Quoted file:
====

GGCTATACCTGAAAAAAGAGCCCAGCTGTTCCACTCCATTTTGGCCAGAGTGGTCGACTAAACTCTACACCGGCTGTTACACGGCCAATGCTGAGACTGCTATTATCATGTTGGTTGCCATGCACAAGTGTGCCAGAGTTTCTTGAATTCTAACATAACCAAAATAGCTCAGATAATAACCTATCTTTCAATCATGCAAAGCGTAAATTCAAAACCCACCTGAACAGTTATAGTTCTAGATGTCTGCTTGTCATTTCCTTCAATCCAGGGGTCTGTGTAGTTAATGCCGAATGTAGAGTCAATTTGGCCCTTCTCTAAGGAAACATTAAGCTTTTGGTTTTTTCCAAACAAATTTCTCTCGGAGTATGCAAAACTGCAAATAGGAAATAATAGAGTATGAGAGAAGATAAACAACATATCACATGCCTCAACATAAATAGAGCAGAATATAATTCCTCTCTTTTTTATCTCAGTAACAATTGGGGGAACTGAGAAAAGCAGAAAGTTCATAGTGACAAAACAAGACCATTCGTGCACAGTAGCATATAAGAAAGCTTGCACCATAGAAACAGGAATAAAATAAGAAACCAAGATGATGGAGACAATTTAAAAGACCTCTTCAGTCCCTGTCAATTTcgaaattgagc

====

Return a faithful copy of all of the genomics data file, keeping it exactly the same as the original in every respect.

GGCTATACCTGAAAAAAGAGCCCAGCTGTTCCACTCCATTTTGGCCAGAGTGGTCGACTAAACTCTACACCGGCTGTTACACGGCCAATGCTGAGACTGCTATTATCATGTTGGTTGCCATGCACAAGTGTGCCAGAGTTTCTTGAATTCTAACATAACCAAAATAGCTCAGATAATAACCTATCTTTCAATCATGCAAAGCGTAAATTCAAAACCCACCTGAACAGTTATAGTTCTAGATGTCTGCTTGTCATTTCCTTCAATCCAGGGGTCTGTGTAGTTAATGCCGAATGTAGAGTCAATTTGGCCCTTCTCTAAGGAAACATTAAGCTTTTGGTTTTTTCCAAACAAATTTCTCTCGGAGTATGCAAAACTGCAAATAGGAAATAATAGAGTATGAGAGAAGATAAACAACATATCACATGCCTCAACATAAATAGAGCAGAATATAATTCCTCTCTTTTTTATCTCAGTAACAATTGGGGGAACTGAGAAAAGCAGAAAGTTCATAGTGACAAAACAAGACCATTCGTGCACAGTAGCATATAAGAAAGCTTGCACCATAGAAACAGGAATAAAATAAGAAACCAAGATGATGGAGACAATTTAAAAGACCTCTTCAGTCCCTGTCAATTTcgaaattgagc